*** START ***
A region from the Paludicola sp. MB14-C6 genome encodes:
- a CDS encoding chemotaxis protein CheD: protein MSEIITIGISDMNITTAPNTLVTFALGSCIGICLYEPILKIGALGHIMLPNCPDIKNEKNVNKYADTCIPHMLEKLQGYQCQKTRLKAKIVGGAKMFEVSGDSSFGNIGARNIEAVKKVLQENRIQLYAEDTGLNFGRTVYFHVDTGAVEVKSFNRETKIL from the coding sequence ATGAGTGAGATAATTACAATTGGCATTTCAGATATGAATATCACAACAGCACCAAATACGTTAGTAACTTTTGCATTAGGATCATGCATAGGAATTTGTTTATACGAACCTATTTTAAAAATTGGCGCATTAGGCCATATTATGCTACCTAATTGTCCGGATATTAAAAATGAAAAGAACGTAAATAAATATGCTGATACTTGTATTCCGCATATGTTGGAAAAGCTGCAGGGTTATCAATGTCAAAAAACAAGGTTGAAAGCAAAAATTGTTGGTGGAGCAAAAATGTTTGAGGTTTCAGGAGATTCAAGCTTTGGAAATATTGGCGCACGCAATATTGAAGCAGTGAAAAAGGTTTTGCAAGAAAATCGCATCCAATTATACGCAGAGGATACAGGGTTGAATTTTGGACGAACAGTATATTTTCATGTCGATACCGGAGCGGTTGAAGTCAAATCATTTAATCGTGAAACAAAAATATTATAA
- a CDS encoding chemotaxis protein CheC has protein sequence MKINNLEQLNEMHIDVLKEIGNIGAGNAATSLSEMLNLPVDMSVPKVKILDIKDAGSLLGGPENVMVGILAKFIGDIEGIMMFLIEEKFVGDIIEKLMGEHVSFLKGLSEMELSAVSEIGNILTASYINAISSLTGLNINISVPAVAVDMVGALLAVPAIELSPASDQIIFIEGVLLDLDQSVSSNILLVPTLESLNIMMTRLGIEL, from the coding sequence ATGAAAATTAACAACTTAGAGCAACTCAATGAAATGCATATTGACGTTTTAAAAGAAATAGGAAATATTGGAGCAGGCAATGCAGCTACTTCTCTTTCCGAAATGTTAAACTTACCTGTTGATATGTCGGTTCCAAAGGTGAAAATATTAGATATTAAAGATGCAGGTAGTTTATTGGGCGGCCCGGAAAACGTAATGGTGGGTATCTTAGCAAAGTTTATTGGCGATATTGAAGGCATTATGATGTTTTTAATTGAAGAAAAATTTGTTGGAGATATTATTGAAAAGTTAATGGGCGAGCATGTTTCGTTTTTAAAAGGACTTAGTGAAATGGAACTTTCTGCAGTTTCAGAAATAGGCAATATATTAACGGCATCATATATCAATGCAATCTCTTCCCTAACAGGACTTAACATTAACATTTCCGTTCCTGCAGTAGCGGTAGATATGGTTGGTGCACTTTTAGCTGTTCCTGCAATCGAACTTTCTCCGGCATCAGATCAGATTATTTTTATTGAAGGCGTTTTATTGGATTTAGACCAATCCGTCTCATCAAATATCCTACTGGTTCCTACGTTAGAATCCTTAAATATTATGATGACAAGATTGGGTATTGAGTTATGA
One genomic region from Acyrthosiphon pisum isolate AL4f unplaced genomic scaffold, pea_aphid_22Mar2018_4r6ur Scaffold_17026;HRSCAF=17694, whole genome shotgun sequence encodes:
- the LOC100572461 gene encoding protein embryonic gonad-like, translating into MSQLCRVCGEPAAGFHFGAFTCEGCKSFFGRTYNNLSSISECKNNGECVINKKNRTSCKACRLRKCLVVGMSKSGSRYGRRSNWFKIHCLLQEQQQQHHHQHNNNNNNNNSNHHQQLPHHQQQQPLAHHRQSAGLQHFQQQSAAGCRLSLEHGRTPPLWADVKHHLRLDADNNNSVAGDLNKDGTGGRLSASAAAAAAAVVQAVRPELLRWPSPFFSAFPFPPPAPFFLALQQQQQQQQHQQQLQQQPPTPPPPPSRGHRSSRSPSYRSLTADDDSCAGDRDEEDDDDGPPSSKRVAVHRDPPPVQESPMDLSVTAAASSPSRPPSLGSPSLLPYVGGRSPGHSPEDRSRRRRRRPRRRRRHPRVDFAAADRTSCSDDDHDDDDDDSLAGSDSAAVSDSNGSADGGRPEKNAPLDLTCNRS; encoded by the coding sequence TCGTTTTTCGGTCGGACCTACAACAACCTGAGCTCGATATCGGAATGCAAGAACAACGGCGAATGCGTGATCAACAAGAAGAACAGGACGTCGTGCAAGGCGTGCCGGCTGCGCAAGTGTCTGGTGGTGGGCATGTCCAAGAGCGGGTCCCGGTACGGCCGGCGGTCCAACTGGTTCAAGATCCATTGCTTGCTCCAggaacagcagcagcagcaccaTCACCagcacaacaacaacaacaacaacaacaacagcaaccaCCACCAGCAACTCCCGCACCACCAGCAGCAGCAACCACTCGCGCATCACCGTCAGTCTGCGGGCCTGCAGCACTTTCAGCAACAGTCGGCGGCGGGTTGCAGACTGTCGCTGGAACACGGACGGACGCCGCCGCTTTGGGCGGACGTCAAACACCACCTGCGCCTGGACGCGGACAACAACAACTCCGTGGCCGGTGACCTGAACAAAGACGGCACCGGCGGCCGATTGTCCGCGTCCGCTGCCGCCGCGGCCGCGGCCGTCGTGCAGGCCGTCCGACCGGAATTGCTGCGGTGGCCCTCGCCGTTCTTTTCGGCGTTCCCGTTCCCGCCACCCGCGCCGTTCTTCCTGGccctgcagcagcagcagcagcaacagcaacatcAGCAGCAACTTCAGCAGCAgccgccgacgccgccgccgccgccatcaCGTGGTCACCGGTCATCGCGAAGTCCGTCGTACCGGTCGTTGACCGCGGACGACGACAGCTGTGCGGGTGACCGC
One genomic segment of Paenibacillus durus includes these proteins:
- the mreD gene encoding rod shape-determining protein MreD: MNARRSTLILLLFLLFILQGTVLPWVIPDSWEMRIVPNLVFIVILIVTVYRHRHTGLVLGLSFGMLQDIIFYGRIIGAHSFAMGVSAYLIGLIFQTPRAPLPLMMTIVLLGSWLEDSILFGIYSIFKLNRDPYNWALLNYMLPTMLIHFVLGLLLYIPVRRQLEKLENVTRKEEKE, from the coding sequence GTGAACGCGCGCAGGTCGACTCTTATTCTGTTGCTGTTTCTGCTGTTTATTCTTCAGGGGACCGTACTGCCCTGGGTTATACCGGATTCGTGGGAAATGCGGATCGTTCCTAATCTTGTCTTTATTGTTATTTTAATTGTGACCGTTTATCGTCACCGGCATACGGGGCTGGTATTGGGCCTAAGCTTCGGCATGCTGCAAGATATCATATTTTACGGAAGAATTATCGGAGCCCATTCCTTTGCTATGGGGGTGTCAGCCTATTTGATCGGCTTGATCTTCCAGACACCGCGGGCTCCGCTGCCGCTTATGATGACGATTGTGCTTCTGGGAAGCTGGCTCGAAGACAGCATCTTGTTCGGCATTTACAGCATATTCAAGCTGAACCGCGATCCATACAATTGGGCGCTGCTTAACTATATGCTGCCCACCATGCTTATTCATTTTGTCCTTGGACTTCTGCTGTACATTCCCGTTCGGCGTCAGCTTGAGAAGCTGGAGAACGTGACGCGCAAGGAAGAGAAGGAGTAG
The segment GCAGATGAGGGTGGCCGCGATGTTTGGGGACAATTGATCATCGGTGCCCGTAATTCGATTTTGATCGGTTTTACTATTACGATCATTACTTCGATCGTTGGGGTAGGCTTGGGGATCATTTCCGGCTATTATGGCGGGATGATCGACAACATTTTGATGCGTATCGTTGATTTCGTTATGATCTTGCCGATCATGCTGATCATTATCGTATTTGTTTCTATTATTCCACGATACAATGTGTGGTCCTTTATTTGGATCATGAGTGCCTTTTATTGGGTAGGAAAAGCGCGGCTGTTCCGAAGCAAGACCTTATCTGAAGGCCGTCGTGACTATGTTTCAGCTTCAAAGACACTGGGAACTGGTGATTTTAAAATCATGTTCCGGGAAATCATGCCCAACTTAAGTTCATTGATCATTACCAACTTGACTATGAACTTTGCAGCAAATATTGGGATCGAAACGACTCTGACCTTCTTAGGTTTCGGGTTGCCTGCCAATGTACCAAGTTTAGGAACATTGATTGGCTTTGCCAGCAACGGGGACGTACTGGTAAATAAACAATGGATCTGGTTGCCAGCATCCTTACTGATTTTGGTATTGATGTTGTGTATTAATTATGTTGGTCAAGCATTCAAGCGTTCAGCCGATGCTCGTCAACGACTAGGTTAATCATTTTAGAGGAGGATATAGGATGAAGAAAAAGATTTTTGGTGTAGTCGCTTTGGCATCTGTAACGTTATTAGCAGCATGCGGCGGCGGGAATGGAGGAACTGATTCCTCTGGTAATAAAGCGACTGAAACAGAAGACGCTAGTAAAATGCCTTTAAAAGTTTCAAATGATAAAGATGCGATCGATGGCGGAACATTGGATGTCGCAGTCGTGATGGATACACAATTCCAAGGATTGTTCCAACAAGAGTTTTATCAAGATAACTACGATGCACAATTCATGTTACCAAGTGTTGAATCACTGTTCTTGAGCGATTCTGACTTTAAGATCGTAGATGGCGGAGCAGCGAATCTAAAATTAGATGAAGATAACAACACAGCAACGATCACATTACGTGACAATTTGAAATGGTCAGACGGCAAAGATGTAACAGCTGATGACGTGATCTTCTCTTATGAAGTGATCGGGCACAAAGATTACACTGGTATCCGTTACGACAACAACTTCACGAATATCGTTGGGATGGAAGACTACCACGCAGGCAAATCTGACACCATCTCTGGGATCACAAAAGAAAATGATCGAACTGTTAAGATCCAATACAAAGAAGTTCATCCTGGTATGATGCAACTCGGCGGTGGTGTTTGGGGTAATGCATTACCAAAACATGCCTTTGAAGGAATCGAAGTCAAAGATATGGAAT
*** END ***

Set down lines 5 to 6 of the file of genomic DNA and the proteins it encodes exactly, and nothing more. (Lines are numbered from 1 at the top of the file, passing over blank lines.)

- the LOC100572461 gene encoding protein embryonic gonad-like, translating into MSQLCRVCGEPAAGFHFGAFTCEGCKSFFGRTYNNLSSISECKNNGECVINKKNRTSCKACRLRKCLVVGMSKSGSRYGRRSNWFKIHCLLQEQQQQHHHQHNNNNNNNNSNHHQQLPHHQQQQPLAHHRQSAGLQHFQQQSAAGCRLSLEHGRTPPLWADVKHHLRLDADNNNSVAGDLNKDGTGGRLSASAAAAAAAVVQAVRPELLRWPSPFFSAFPFPPPAPFFLALQQQQQQQQHQQQLQQQPPTPPPPPSRGHRSSRSPSYRSLTADDDSCAGDRDEEDDDDGPPSSKRVAVHRDPPPVQESPMDLSVTAAASSPSRPPSLGSPSLLPYVGGRSPGHSPEDRSRRRRRRPRRRRRHPRVDFAAADRTSCSDDDHDDDDDDSLAGSDSAAVSDSNGSADGGRPEKNAPLDLTCNRS; encoded by the coding sequence TCGTTTTTCGGTCGGACCTACAACAACCTGAGCTCGATATCGGAATGCAAGAACAACGGCGAATGCGTGATCAACAAGAAGAACAGGACGTCGTGCAAGGCGTGCCGGCTGCGCAAGTGTCTGGTGGTGGGCATGTCCAAGAGCGGGTCCCGGTACGGCCGGCGGTCCAACTGGTTCAAGATCCATTGCTTGCTCCAggaacagcagcagcagcaccaTCACCagcacaacaacaacaacaacaacaacaacagcaaccaCCACCAGCAACTCCCGCACCACCAGCAGCAGCAACCACTCGCGCATCACCGTCAGTCTGCGGGCCTGCAGCACTTTCAGCAACAGTCGGCGGCGGGTTGCAGACTGTCGCTGGAACACGGACGGACGCCGCCGCTTTGGGCGGACGTCAAACACCACCTGCGCCTGGACGCGGACAACAACAACTCCGTGGCCGGTGACCTGAACAAAGACGGCACCGGCGGCCGATTGTCCGCGTCCGCTGCCGCCGCGGCCGCGGCCGTCGTGCAGGCCGTCCGACCGGAATTGCTGCGGTGGCCCTCGCCGTTCTTTTCGGCGTTCCCGTTCCCGCCACCCGCGCCGTTCTTCCTGGccctgcagcagcagcagcagcaacagcaacatcAGCAGCAACTTCAGCAGCAgccgccgacgccgccgccgccgccatcaCGTGGTCACCGGTCATCGCGAAGTCCGTCGTACCGGTCGTTGACCGCGGACGACGACAGCTGTGCGGGTGACCGC
One genomic segment of Paenibacillus durus includes these proteins: